A regular Go match is played between two players on a square board. One of the players plays with black pieces (called stones) and the other player plays with white stones. The object of the game is to surround a bigger part of the board than the opponent. Read more and learn how to play Go.
In the beginning of the game the board is empty. Then the players put on the board their black and white stones one after another. The player with black stones makes the first move. An example of the first moves of a game is shown on the diagram below.
The game finishes when the players split the board and decide that no more sensible moves are available.
What is needed to play Go?
To play Go you need a board and a set of stones.
The regular Go tournaments are always played on big boards of size 19x19. The number of stones in a set usually equals 360 or 361 (180 white stones and 180 or 181 black stones).
Beginners usually start to play Go on smaller boards of size 9x9. In these sets there are usually only 40 white stones and 40 or 41 black stones.
With a smaller size of the board a game won't take that much time. However, it doesn't make the game uninteresting. During big Go events, like European Go Congress, there is always a 9x9 tournament.
Almost all Go boards are made of wood. Because of an important role of Go in the culture of the Far East, Go boards are often made of high quality wood. Usually kaya, a type of yew tree, is being used.
The Go stones are often made of glass or ceramic. However, the highest quality Go sets include black stones made of slate and white stones made of shell.
Go – the surrounding game
In Go, a move consists of putting a stone on any empty intersection of the board. The goal of each player is to surround as big territories with their stones as possible and not to let the opponent do so. That's the reason why the name of Go in Chinese can be translated as the surrounding game. An example of a Go match is shown on the diagram below.
Black surrounded a territory on the right, and white on the left. The one who surrounded more empty intersections (got more points) is a winner. On the diagram black got 35 points and white got 23 points, so black wins.
However, you could ask a question: what if white doesn't agree that the area on the right is black's territory - wouldn't it be possible for white to play there?
White can play in that area. However, it's not clear if the stone will survive. To understand it, we need to learn the rule of capturing stones.
How to capture stones in Go?
An important rule of Go says that when a stone gets closely surrounded by the opponent, it becomes a prisoner and it's removed from the board. It means that to capture your opponent's stone, you need to put your stones on all adjacent intersections. The same applies to chains of stones, i.e. connected stones of the same color. On the diagram below you can see a few chains of black stones.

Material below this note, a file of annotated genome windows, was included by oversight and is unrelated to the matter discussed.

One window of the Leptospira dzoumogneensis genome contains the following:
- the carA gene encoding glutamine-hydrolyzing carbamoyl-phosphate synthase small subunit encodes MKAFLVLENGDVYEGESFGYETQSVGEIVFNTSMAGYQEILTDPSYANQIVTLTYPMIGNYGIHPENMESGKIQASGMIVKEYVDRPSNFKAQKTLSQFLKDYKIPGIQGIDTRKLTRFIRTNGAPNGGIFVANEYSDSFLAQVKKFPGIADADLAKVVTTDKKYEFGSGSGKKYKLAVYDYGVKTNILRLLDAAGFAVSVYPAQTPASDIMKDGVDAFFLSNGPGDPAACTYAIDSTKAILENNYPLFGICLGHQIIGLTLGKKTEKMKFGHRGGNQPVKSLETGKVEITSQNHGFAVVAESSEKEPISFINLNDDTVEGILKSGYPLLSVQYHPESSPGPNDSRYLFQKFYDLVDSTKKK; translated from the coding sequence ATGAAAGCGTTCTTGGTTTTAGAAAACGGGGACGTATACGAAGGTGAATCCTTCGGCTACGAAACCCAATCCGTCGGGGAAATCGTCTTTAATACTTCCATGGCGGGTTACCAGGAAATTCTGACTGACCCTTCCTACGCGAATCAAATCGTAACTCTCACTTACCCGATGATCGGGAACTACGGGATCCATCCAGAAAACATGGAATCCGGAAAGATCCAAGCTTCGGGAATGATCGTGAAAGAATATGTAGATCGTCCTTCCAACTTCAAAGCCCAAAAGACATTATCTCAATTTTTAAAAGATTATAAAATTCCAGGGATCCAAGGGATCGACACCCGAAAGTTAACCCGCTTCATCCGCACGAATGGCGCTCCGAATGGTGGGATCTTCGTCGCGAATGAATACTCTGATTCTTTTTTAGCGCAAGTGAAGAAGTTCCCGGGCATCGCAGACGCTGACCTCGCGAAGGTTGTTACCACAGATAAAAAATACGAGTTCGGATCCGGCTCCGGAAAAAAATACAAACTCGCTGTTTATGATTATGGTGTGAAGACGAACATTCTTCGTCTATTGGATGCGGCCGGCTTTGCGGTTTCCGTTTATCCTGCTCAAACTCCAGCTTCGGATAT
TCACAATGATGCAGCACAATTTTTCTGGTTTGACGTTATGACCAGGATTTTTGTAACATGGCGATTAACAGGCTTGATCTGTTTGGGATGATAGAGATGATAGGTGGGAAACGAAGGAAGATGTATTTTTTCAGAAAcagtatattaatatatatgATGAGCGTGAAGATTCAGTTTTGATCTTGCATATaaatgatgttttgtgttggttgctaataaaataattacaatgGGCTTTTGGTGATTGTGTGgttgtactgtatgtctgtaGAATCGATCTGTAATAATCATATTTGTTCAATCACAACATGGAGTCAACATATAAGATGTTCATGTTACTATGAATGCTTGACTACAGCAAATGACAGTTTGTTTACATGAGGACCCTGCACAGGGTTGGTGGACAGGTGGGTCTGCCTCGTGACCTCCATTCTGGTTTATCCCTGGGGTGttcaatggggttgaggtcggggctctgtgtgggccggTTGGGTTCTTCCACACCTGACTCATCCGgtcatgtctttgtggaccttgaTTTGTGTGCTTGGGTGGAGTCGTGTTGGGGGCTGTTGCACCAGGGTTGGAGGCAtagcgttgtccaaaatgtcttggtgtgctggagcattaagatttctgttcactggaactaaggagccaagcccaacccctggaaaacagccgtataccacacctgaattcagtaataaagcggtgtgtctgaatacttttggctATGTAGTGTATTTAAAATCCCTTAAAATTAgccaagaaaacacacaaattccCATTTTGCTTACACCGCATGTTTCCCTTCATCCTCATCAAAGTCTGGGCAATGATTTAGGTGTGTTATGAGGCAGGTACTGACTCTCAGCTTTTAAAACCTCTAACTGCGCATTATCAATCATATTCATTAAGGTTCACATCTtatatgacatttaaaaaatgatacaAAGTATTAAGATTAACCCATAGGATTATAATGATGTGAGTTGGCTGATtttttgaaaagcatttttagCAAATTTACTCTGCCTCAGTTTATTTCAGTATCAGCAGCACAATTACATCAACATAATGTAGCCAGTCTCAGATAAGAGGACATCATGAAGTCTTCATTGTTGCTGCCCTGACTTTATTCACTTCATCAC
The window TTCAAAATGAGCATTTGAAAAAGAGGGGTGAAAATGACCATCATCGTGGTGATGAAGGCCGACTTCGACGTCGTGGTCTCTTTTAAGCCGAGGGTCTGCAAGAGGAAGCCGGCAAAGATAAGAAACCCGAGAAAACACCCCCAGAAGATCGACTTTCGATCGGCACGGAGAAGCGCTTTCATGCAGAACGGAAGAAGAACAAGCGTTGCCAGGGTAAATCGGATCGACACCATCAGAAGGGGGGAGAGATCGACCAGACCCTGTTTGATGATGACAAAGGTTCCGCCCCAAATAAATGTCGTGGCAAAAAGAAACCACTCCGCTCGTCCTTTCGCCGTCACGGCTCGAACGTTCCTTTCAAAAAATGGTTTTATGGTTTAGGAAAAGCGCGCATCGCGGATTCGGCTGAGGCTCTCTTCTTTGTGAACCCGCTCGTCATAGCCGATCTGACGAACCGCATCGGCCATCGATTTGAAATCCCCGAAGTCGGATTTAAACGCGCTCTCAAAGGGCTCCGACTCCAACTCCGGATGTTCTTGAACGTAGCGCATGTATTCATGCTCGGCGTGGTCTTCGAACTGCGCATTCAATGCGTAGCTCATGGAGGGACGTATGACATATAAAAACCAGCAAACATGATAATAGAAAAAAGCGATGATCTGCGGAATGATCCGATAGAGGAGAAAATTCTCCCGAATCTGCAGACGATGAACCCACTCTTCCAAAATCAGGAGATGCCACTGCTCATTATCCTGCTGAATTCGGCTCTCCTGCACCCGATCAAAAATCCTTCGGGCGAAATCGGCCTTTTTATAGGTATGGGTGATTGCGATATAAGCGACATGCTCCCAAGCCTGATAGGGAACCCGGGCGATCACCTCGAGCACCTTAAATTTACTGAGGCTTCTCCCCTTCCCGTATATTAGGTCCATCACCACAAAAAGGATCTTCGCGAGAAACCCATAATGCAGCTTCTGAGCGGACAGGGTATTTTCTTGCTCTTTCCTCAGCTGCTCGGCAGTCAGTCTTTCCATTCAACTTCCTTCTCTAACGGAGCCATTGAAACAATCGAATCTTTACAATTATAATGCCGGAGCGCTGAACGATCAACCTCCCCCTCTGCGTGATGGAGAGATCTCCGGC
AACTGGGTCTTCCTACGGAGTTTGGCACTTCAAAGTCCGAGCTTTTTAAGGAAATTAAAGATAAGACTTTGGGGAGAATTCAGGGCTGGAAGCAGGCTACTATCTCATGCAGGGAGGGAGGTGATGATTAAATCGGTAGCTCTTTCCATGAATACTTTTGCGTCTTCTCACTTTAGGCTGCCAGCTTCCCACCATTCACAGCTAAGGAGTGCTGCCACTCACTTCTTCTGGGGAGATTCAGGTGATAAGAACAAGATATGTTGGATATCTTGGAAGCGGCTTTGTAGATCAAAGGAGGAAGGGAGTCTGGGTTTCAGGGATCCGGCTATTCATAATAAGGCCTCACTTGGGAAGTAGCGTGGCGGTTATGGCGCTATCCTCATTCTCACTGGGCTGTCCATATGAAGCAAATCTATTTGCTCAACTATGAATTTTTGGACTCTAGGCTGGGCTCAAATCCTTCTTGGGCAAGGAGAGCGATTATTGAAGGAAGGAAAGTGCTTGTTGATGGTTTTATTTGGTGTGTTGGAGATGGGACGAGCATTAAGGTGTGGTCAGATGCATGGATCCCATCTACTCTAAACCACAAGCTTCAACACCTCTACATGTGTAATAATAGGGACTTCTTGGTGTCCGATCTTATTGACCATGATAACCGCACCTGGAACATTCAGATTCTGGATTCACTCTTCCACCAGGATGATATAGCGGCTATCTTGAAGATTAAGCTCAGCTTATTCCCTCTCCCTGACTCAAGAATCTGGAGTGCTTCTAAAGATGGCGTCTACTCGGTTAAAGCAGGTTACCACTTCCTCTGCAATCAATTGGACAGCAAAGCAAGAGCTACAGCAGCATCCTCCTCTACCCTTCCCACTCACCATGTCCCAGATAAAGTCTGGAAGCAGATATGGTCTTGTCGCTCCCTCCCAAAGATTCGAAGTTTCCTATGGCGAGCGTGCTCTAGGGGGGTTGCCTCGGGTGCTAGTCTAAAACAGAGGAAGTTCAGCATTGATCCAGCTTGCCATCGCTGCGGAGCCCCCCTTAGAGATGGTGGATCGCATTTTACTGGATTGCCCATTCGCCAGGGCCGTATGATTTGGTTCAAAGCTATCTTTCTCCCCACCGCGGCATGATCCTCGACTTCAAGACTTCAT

The marked intersections are the placements, where white needs to play to capture black stones. These placements are called liberties. You can also notice that if the stones are placed in the corners or at the edges of the board, they will not have as many liberties as if they were laying in the center.
Knowing the capturing rule, we can understand what happens on the 2nd diagram. White can play on the right side of the board. Then black will try to surround and capture white's stone. If black succeeds, they will defend their territory.
Capturing stones also affects the final score of the game. Every captured stone is counted as one point, just like every empty intersection surrounded by a player. Moreover, if a stone can potentially be captured, a player doesn't necessarily need to actually capture it. At the end of the game they can just claim that the stone is dead.
Dead stones are taken off of the board and each of them is counted as one point. If the opponent argues that a stone is not dead, the first player needs to prove and show that they can capture the stone.
Komi rule and impossible draws in Go
In Go the player with black stones has an advantage because of playing the first move. To compensate this advantage - a fixed number of points is added to white's score. These added points are called komi.
Komi is usually set as 6,5 or 7,5 points (the difference is explained in another article: Go rules - Japanese vs Chinese). The difference between Japanese and Chinese rules doesn't affect the gameplay, it's basically only a very small difference in counting points. This tutorial and the following materials on the blog are prepared for the Japanese rules.
Komi serves also another goal. Because of the half point a Go match cannot ever end in a draw.
Watch the 2 min video summarizing the rules and showing how to count points in Go
Ko rule in Go
The ko rule is the last of the rules. Thanks to the ko rule, every game comes to an end. The rule says that during a game a situation on a Go board cannot be repeated. Without this rule a match consisting of a situation from the diagram below could last forever.
White's single stone A has only one liberty left – at B. If now Black plays at B, the white stone will be taken off of the board. Then the black stone B will have only one liberty - at A. In that situation the ko rule will forbid White to capture the black stone because it would repeat a position on the board.
Watch the 1min 41s video summarizing the ko rule
How to start playing Go?
The above description summarizes all the rules of Go game. Now you can start playing Go. Get a Go set and play with a friend or alternatively play Go online.
However, even though the Go rules are very simple, the gameplay is very complex and deep. Thus, if you want to learn something more than only the rules (and win more often), read about eyes in Go and learn the basics of protecting your stones, so that the opponent will never be able to kill them.